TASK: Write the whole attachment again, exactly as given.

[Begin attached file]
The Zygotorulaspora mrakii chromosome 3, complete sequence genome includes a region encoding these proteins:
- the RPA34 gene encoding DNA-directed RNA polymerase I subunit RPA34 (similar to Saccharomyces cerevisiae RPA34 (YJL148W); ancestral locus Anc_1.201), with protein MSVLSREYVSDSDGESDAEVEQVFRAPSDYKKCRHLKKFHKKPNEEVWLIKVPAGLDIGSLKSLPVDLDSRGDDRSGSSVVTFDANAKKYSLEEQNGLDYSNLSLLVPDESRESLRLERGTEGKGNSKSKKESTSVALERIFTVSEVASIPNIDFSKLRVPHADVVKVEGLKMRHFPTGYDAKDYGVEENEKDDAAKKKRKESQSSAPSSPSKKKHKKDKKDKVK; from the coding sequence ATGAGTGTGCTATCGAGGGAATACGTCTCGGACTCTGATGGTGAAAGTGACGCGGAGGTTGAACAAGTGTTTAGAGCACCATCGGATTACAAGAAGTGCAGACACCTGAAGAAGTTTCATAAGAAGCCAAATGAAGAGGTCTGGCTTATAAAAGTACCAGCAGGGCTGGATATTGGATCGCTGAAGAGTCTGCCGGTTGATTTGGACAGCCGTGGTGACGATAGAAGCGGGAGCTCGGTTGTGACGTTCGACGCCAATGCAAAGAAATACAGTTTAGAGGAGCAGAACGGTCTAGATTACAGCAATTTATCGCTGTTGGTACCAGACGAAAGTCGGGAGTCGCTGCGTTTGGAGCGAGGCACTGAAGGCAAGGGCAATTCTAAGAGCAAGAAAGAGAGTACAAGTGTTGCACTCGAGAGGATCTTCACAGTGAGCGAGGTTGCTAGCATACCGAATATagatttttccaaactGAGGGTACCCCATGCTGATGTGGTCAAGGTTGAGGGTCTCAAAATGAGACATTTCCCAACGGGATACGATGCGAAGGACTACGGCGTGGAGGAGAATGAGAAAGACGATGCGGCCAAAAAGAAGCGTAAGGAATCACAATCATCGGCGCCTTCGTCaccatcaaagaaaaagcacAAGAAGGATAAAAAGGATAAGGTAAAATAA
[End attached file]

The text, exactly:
The Zygotorulaspora mrakii chromosome 3, complete sequence genome includes a region encoding these proteins:
- the RPA34 gene encoding DNA-directed RNA polymerase I subunit RPA34 (similar to Saccharomyces cerevisiae RPA34 (YJL148W); ancestral locus Anc_1.201), with protein MSVLSREYVSDSDGESDAEVEQVFRAPSDYKKCRHLKKFHKKPNEEVWLIKVPAGLDIGSLKSLPVDLDSRGDDRSGSSVVTFDANAKKYSLEEQNGLDYSNLSLLVPDESRESLRLERGTEGKGNSKSKKESTSVALERIFTVSEVASIPNIDFSKLRVPHADVVKVEGLKMRHFPTGYDAKDYGVEENEKDDAAKKKRKESQSSAPSSPSKKKHKKDKKDKVK; from the coding sequence ATGAGTGTGCTATCGAGGGAATACGTCTCGGACTCTGATGGTGAAAGTGACGCGGAGGTTGAACAAGTGTTTAGAGCACCATCGGATTACAAGAAGTGCAGACACCTGAAGAAGTTTCATAAGAAGCCAAATGAAGAGGTCTGGCTTATAAAAGTACCAGCAGGGCTGGATATTGGATCGCTGAAGAGTCTGCCGGTTGATTTGGACAGCCGTGGTGACGATAGAAGCGGGAGCTCGGTTGTGACGTTCGACGCCAATGCAAAGAAATACAGTTTAGAGGAGCAGAACGGTCTAGATTACAGCAATTTATCGCTGTTGGTACCAGACGAAAGTCGGGAGTCGCTGCGTTTGGAGCGAGGCACTGAAGGCAAGGGCAATTCTAAGAGCAAGAAAGAGAGTACAAGTGTTGCACTCGAGAGGATCTTCACAGTGAGCGAGGTTGCTAGCATACCGAATATagatttttccaaactGAGGGTACCCCATGCTGATGTGGTCAAGGTTGAGGGTCTCAAAATGAGACATTTCCCAACGGGATACGATGCGAAGGACTACGGCGTGGAGGAGAATGAGAAAGACGATGCGGCCAAAAAGAAGCGTAAGGAATCACAATCATCGGCGCCTTCGTCaccatcaaagaaaaagcacAAGAAGGATAAAAAGGATAAGGTAAAATAA